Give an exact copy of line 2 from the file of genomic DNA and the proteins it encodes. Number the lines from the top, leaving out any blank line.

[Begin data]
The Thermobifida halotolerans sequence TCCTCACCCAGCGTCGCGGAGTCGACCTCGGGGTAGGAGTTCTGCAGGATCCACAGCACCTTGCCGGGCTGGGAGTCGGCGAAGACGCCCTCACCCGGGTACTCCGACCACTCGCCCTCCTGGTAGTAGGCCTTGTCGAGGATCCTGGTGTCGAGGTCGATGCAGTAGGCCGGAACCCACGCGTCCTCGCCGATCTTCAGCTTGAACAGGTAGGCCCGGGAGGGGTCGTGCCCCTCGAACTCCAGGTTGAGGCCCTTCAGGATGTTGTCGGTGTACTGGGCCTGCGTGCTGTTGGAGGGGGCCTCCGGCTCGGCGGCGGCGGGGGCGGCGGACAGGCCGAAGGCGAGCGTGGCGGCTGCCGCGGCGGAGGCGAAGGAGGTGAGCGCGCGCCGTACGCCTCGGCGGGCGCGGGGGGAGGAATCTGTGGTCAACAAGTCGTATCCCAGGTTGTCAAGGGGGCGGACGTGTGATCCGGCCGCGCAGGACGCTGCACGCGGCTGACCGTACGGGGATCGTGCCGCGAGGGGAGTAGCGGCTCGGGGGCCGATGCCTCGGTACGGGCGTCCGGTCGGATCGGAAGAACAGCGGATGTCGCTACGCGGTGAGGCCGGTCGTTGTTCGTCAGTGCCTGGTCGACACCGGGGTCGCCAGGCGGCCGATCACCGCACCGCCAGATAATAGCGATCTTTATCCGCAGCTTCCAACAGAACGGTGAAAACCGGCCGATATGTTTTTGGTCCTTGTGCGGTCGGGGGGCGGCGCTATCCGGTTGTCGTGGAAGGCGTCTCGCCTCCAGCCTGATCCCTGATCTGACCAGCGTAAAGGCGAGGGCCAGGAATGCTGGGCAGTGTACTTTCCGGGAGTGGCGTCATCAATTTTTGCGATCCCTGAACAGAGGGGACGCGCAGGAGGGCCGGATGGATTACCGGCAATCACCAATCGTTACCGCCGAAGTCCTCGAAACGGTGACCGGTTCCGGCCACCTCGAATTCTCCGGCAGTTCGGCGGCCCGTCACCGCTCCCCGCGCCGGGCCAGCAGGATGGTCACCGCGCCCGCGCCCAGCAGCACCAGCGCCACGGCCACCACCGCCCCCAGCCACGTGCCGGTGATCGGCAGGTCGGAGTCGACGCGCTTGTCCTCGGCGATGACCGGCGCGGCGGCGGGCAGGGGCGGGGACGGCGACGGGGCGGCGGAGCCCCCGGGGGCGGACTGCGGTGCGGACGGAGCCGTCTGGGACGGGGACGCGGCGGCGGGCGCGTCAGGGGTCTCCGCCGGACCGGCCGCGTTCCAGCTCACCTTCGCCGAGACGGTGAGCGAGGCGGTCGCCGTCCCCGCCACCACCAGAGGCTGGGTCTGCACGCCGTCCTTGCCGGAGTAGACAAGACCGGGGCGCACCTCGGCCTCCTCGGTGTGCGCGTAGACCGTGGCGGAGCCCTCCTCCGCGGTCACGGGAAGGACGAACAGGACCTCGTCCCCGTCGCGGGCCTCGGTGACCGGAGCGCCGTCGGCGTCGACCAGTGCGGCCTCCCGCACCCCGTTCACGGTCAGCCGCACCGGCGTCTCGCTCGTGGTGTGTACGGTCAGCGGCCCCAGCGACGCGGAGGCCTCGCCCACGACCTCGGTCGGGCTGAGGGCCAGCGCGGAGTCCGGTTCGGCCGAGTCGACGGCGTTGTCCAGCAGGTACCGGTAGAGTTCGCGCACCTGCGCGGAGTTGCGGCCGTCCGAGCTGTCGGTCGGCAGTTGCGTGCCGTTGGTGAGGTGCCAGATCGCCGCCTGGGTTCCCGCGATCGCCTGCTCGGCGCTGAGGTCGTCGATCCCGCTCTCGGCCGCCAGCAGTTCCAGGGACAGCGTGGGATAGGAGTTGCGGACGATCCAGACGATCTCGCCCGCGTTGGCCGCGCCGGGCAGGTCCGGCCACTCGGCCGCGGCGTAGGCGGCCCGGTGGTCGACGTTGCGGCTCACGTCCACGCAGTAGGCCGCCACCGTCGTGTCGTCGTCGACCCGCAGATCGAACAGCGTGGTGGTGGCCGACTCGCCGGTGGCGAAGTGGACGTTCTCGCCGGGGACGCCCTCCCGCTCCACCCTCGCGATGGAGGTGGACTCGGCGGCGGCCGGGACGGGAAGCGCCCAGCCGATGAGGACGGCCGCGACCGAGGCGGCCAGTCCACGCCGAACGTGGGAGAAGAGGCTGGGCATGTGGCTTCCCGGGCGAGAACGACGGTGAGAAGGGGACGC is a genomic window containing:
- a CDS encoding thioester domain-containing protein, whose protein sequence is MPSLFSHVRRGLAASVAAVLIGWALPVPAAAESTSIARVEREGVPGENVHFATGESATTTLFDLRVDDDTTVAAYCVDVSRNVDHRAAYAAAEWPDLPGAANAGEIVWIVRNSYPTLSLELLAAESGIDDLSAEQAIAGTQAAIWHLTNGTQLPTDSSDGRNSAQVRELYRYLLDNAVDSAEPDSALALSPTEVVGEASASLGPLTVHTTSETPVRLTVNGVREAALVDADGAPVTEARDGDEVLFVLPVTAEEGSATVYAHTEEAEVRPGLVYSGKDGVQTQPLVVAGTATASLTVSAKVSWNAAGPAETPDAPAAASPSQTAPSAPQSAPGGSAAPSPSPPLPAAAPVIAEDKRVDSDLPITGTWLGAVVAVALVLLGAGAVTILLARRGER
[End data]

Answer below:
- a CDS encoding thioester domain-containing protein, whose protein sequence is MPSLFSHVRRGLAASVAAVLIGWALPVPAAAESTSIARVEREGVPGENVHFATGESATTTLFDLRVDDDTTVAAYCVDVSRNVDHRAAYAAAEWPDLPGAANAGEIVWIVRNSYPTLSLELLAAESGIDDLSAEQAIAGTQAAIWHLTNGTQLPTDSSDGRNSAQVRELYRYLLDNAVDSAEPDSALALSPTEVVGEASASLGPLTVHTTSETPVRLTVNGVREAALVDADGAPVTEARDGDEVLFVLPVTAEEGSATVYAHTEEAEVRPGLVYSGKDGVQTQPLVVAGTATASLTVSAKVSWNAAGPAETPDAPAAASPSQTAPSAPQSAPGGSAAPSPSPPLPAAAPVIAEDKRVDSDLPITGTWLGAVVAVALVLLGAGAVTILLARRGER